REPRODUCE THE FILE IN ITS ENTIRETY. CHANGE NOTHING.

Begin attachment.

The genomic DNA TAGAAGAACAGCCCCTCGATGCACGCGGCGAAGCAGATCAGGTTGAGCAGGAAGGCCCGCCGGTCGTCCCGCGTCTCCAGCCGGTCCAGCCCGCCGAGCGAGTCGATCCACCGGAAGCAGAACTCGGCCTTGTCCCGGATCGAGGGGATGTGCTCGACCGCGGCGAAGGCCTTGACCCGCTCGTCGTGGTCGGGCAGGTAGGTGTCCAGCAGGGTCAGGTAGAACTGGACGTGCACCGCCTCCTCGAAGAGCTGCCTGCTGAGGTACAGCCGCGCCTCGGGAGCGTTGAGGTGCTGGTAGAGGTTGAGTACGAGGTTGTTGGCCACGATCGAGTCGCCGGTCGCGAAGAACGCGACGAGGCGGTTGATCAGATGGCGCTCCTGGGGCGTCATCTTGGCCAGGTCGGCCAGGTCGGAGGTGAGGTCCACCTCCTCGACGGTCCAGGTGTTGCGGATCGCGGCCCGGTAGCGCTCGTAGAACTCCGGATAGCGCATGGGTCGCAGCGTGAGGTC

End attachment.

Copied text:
The genomic DNA TAGAAGAACAGCCCCTCGATGCACGCGGCGAAGCAGATCAGGTTGAGCAGGAAGGCCCGCCGGTCGTCCCGCGTCTCCAGCCGGTCCAGCCCGCCGAGCGAGTCGATCCACCGGAAGCAGAACTCGGCCTTGTCCCGGATCGAGGGGATGTGCTCGACCGCGGCGAAGGCCTTGACCCGCTCGTCGTGGTCGGGCAGGTAGGTGTCCAGCAGGGTCAGGTAGAACTGGACGTGCACCGCCTCCTCGAAGAGCTGCCTGCTGAGGTACAGCCGCGCCTCGGGAGCGTTGAGGTGCTGGTAGAGGTTGAGTACGAGGTTGTTGGCCACGATCGAGTCGCCGGTCGCGAAGAACGCGACGAGGCGGTTGATCAGATGGCGCTCCTGGGGCGTCATCTTGGCCAGGTCGGCCAGGTCGGAGGTGAGGTCCACCTCCTCGACGGTCCAGGTGTTGCGGATCGCGGCCCGGTAGCGCTCGTAGAACTCCGGATAGCGCATGGGTCGCAGCGTGAGGTC